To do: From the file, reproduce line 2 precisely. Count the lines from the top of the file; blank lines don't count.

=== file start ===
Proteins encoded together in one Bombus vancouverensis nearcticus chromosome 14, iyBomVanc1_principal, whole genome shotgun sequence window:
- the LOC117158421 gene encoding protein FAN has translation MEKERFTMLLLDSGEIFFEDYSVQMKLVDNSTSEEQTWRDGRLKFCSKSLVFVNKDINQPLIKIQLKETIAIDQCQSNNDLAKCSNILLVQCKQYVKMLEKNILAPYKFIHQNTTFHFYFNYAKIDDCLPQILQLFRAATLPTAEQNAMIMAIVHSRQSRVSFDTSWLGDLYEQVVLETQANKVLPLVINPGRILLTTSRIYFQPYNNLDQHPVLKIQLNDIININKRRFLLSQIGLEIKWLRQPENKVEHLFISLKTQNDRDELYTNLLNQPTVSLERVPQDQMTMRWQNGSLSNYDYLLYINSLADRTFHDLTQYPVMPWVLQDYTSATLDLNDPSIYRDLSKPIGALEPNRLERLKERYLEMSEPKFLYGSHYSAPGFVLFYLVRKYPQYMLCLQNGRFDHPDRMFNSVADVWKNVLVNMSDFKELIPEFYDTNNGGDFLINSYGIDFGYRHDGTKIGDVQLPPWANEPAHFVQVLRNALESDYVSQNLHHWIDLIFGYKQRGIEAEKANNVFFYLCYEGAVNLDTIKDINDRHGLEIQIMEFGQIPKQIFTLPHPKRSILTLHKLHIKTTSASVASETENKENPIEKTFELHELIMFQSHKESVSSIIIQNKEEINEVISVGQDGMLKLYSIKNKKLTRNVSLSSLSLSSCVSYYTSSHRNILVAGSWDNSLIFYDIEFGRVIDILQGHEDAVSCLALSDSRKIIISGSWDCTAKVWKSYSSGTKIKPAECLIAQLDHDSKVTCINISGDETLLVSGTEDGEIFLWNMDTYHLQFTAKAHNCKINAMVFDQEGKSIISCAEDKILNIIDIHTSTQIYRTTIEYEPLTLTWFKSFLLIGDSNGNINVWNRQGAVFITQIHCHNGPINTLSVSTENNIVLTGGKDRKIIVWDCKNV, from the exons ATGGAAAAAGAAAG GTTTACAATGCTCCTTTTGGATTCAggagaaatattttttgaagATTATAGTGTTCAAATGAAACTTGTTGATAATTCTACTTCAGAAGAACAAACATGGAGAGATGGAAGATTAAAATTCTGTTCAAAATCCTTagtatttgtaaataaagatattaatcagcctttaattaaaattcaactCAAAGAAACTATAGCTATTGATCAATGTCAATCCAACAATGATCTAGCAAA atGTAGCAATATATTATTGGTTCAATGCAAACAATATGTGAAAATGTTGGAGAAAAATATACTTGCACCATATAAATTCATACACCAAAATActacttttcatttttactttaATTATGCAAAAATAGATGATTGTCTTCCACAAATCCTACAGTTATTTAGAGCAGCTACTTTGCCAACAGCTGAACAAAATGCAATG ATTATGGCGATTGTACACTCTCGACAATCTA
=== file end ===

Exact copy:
- the LOC117158421 gene encoding protein FAN has translation MEKERFTMLLLDSGEIFFEDYSVQMKLVDNSTSEEQTWRDGRLKFCSKSLVFVNKDINQPLIKIQLKETIAIDQCQSNNDLAKCSNILLVQCKQYVKMLEKNILAPYKFIHQNTTFHFYFNYAKIDDCLPQILQLFRAATLPTAEQNAMIMAIVHSRQSRVSFDTSWLGDLYEQVVLETQANKVLPLVINPGRILLTTSRIYFQPYNNLDQHPVLKIQLNDIININKRRFLLSQIGLEIKWLRQPENKVEHLFISLKTQNDRDELYTNLLNQPTVSLERVPQDQMTMRWQNGSLSNYDYLLYINSLADRTFHDLTQYPVMPWVLQDYTSATLDLNDPSIYRDLSKPIGALEPNRLERLKERYLEMSEPKFLYGSHYSAPGFVLFYLVRKYPQYMLCLQNGRFDHPDRMFNSVADVWKNVLVNMSDFKELIPEFYDTNNGGDFLINSYGIDFGYRHDGTKIGDVQLPPWANEPAHFVQVLRNALESDYVSQNLHHWIDLIFGYKQRGIEAEKANNVFFYLCYEGAVNLDTIKDINDRHGLEIQIMEFGQIPKQIFTLPHPKRSILTLHKLHIKTTSASVASETENKENPIEKTFELHELIMFQSHKESVSSIIIQNKEEINEVISVGQDGMLKLYSIKNKKLTRNVSLSSLSLSSCVSYYTSSHRNILVAGSWDNSLIFYDIEFGRVIDILQGHEDAVSCLALSDSRKIIISGSWDCTAKVWKSYSSGTKIKPAECLIAQLDHDSKVTCINISGDETLLVSGTEDGEIFLWNMDTYHLQFTAKAHNCKINAMVFDQEGKSIISCAEDKILNIIDIHTSTQIYRTTIEYEPLTLTWFKSFLLIGDSNGNINVWNRQGAVFITQIHCHNGPINTLSVSTENNIVLTGGKDRKIIVWDCKNV, from the exons ATGGAAAAAGAAAG GTTTACAATGCTCCTTTTGGATTCAggagaaatattttttgaagATTATAGTGTTCAAATGAAACTTGTTGATAATTCTACTTCAGAAGAACAAACATGGAGAGATGGAAGATTAAAATTCTGTTCAAAATCCTTagtatttgtaaataaagatattaatcagcctttaattaaaattcaactCAAAGAAACTATAGCTATTGATCAATGTCAATCCAACAATGATCTAGCAAA atGTAGCAATATATTATTGGTTCAATGCAAACAATATGTGAAAATGTTGGAGAAAAATATACTTGCACCATATAAATTCATACACCAAAATActacttttcatttttactttaATTATGCAAAAATAGATGATTGTCTTCCACAAATCCTACAGTTATTTAGAGCAGCTACTTTGCCAACAGCTGAACAAAATGCAATG ATTATGGCGATTGTACACTCTCGACAATCTA